Films by Deborah Stratman, Patrick Staff, Philbert Aimé Mbabazi Sharangabo, Lesley-Anne Cao, Chema García Ibarra & Ion de Sosa

‘Lazy Girl’ is an emblem of refusal. Like Hammer and Deren she moves to her own rhythm, turning resistance into art. So did Eric, a singular figure whose “proto-practice” was poetry—but he ran out of time. Marx said all politics reduces itself to the politics of time; too bad this leisurely splash in Montánchez is hardly a refusal of capitalism’s tempo but let’s kill time before it kills us.


Short film 19th Sep · 16:00 (11 mins)

The Golden Legend

Chema García Ibarra & Ion de Sosa

A summer day at the swimming pool of the village of Montánchez, Spain. From above, Our Lady of Consolation of the Castle keeps her watchful gaze. —Chema García Ibarra & Ion de Sosa

Short film 19th Sep · 16:00 (9 mins)

Subtitles or a love poem in plain language

Lesley-Anne Cao

Subtitles or a love poem in plain language is about creative acts and their origins, both subconscious and deliberate, from childhood and in what comes after. A silent, single-channel video, it operates on miscombinations of text and image. The text is a series of personal narrations, the images are b/w analog photographs taken over the last few years, and there is no audio to make space for the viewers’ own voices reading in their own heads. —Lesley-Anne Cao

Short film 19th Sep · 16:00 (23 mins)

I Got My Things and Left

Philbert Aimé Mbabazi Sharangabo

Eric is no more. On the eve of his burial, his friends meet at his house to spend the night together—finding solace, sharing stories, and bringing to life memories of their dear friend: a once-singular being in a conformist world.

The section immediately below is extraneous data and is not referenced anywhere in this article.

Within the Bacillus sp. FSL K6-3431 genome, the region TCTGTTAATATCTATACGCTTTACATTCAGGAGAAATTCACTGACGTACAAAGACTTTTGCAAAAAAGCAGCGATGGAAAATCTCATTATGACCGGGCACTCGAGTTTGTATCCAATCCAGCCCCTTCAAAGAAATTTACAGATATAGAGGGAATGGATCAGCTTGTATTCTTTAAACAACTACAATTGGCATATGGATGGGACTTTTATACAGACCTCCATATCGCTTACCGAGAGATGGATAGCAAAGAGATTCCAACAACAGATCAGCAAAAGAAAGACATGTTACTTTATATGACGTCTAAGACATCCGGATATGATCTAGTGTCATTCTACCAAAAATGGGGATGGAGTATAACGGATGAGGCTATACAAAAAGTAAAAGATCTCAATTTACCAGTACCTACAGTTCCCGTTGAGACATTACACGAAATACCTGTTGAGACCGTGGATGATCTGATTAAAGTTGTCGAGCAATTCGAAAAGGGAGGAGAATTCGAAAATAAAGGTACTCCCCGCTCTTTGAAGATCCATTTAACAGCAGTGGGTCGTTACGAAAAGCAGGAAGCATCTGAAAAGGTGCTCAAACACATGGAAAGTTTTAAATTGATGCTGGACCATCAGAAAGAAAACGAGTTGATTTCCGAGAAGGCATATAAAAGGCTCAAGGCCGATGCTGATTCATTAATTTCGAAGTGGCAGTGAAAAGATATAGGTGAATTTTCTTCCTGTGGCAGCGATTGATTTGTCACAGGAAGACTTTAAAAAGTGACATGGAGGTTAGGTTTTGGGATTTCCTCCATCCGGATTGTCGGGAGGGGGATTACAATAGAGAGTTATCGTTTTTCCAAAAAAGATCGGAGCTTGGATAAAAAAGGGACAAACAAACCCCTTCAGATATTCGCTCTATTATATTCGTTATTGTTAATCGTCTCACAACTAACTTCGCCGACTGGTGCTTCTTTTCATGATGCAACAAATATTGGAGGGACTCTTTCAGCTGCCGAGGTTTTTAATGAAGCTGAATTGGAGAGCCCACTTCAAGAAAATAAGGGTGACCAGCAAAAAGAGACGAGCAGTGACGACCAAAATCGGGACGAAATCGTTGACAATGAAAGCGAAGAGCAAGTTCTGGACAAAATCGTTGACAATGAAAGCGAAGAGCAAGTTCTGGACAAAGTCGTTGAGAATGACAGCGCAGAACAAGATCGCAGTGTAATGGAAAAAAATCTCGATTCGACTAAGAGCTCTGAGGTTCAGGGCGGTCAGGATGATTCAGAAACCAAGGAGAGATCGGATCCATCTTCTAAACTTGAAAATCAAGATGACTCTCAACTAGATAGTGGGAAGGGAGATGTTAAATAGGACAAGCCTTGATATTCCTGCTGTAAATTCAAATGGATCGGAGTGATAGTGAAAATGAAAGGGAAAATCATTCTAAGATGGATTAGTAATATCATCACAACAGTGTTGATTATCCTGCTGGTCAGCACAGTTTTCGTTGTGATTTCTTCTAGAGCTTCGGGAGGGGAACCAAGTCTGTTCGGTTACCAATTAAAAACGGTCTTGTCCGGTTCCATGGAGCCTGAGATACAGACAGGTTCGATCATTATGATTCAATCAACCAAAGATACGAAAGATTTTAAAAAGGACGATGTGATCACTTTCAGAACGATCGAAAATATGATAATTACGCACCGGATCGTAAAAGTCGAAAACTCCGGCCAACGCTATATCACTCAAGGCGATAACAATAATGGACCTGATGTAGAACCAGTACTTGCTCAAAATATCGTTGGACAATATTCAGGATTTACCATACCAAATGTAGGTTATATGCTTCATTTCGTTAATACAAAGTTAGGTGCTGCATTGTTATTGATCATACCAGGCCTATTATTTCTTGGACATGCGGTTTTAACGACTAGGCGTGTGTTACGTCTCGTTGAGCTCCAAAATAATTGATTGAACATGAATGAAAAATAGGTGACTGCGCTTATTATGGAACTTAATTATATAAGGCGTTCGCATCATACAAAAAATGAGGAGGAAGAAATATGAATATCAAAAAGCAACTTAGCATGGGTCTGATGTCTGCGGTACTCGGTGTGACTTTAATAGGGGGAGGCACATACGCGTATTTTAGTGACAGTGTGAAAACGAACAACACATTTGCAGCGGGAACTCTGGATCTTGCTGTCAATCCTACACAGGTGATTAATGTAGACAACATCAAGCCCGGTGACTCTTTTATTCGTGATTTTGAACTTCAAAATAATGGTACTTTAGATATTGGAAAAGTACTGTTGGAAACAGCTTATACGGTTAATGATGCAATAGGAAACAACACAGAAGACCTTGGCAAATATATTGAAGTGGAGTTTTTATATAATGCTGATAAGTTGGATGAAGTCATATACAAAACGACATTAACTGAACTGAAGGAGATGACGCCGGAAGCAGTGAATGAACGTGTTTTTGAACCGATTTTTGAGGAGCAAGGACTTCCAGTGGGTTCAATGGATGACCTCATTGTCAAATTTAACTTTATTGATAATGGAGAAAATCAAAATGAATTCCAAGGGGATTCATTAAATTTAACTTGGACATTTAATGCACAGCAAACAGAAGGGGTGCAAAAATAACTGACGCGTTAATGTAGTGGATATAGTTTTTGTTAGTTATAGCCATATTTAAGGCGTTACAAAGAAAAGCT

Short film 19th Sep · 16:00 (24 mins)

The Prince of Homburg

Patrick Staff

Patrick Staff’s new work reinterprets 19th century German writer Heinrich von Kleist’s play The Prince of Homburg. The film considers cycles of violence, desire and repression that are embedded in contemporary cultural and political crises. Staff explores dream-like transgressions of law and order and the fraught spaces where queer desires manifest using unconventional filmic structures and experimental techniques. The video cuts together a narration of Kleist’s play with interviews, conversation, found footage, hand-painted animation and song.

In a series of fragmented ‘daytime’ sequences—intercut with flashes of the sun and sky, city streets and text—a range of artists, writers and performers reflect on contemporary queer and trans identity and its proximity to desire and violence. Each of these segments is punctuated by ‘night-time’ diversions, narrated by genderqueer writer Johanna Hedva in the dual role of both narrator and Prince. — Spike Island

Short film 19th Sep · 16:00 (12 mins)

Vever (for Barbara)

Deborah Stratman

Shot at the furthest point of a motorcycle trip Barbara Hammer took to Guatemala in 1975, and stitched through with Maya Deren’s reflections of failure, encounter and initiation in 1950s Haiti, Deborah Stratman's Vever (For Barbara) is a cross-generational binding of three filmmakers seeking alternative possibilities to power structures they’re inherently part of. Grown out of abandoned film projects of Hammer and Deren, Stratman's film acts as a vever—a symbolic drawing used in Haitian Voodoo to invoke a Loa, or god—in offering tribute to kindred spirits and radical women of different eras. —Deborah Stratman